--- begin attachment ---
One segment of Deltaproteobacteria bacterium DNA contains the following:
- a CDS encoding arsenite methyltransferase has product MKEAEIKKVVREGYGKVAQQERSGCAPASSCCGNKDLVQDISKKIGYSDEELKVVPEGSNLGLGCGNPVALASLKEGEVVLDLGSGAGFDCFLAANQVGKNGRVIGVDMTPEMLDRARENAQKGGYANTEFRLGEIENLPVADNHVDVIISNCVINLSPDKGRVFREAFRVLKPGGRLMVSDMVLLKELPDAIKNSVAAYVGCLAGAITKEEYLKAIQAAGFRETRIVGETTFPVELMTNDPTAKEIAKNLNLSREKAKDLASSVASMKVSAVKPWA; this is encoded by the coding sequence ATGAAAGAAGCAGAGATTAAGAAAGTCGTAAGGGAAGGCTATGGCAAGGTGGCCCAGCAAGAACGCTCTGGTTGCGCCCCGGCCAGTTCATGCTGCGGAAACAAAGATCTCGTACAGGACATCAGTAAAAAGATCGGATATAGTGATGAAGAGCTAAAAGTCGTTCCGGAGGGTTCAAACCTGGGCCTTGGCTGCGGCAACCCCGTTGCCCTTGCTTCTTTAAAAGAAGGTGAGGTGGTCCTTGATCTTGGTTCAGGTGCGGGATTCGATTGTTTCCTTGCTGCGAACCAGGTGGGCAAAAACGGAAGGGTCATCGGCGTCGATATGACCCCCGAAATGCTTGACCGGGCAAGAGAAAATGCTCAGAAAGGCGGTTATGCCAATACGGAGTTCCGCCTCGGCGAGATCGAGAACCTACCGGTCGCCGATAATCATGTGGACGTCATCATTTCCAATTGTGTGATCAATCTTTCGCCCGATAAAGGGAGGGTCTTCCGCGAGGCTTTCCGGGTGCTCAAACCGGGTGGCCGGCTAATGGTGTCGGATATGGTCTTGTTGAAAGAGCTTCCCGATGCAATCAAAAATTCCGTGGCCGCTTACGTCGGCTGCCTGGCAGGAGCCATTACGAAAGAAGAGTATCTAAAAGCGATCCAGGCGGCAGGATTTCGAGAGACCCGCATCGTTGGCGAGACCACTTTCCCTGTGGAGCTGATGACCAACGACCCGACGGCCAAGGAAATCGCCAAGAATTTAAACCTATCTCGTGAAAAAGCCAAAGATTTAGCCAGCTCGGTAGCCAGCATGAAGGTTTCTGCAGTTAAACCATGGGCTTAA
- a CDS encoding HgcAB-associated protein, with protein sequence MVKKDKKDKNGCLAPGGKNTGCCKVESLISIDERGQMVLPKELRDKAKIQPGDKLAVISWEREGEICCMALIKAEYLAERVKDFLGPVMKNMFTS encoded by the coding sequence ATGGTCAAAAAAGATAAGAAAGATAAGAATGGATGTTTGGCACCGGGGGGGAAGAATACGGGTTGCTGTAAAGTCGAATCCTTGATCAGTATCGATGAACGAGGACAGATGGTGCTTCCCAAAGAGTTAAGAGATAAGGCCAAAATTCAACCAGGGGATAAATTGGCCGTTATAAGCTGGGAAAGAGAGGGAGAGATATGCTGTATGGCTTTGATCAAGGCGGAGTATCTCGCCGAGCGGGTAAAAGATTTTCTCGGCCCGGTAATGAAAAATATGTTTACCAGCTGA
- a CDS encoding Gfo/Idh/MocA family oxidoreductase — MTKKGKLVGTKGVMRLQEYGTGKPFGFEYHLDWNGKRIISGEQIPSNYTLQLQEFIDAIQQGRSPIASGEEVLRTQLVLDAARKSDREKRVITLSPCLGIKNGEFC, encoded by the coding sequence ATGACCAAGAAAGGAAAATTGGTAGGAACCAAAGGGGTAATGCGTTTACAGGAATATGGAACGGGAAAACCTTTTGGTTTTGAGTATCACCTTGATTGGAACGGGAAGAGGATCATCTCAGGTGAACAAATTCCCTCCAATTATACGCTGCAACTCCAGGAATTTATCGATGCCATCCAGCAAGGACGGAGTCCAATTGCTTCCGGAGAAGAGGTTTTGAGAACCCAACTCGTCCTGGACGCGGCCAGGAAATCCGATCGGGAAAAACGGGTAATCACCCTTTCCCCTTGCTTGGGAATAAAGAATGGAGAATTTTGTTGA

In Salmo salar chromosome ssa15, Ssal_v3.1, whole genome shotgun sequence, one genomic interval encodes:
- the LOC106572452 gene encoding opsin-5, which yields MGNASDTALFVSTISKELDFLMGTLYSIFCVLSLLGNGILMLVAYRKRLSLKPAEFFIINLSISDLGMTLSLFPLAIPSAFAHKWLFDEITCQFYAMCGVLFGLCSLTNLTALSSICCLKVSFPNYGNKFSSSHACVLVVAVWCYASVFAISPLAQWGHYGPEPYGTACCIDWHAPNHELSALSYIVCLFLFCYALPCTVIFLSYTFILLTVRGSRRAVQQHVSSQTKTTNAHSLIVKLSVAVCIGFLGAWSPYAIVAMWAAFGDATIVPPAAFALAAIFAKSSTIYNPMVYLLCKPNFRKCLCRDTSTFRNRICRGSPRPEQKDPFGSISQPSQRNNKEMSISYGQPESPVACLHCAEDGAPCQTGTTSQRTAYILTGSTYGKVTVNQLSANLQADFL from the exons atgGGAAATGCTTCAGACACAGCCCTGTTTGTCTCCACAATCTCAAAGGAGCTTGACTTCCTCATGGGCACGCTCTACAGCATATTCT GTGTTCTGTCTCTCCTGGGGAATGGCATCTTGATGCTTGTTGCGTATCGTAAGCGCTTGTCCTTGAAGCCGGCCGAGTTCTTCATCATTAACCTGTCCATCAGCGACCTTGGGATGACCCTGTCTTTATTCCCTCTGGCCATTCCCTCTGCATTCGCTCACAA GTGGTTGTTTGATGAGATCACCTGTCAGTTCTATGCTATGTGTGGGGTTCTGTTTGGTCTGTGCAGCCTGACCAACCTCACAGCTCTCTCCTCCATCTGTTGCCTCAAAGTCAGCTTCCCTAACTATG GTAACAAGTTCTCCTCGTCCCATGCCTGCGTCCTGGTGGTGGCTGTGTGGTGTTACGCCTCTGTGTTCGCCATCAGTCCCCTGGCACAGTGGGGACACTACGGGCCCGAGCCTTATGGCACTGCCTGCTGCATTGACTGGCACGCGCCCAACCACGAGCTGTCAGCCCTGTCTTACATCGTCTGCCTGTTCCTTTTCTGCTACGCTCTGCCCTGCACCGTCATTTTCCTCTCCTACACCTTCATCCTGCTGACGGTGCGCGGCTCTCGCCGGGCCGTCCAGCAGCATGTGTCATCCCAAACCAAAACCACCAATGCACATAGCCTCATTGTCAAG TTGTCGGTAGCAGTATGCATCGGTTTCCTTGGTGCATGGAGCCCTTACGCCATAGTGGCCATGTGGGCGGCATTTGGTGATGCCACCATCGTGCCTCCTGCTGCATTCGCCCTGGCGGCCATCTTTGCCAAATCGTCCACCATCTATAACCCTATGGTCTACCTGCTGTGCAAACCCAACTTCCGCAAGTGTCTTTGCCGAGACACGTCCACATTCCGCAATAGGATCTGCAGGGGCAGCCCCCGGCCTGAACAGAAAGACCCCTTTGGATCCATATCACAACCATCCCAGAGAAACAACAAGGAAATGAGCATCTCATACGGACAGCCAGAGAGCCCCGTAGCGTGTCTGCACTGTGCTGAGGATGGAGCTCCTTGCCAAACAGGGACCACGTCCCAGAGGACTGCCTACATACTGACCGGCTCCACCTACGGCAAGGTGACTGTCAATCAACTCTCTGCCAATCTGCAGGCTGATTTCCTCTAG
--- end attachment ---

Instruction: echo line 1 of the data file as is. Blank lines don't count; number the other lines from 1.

One segment of Deltaproteobacteria bacterium DNA contains the following: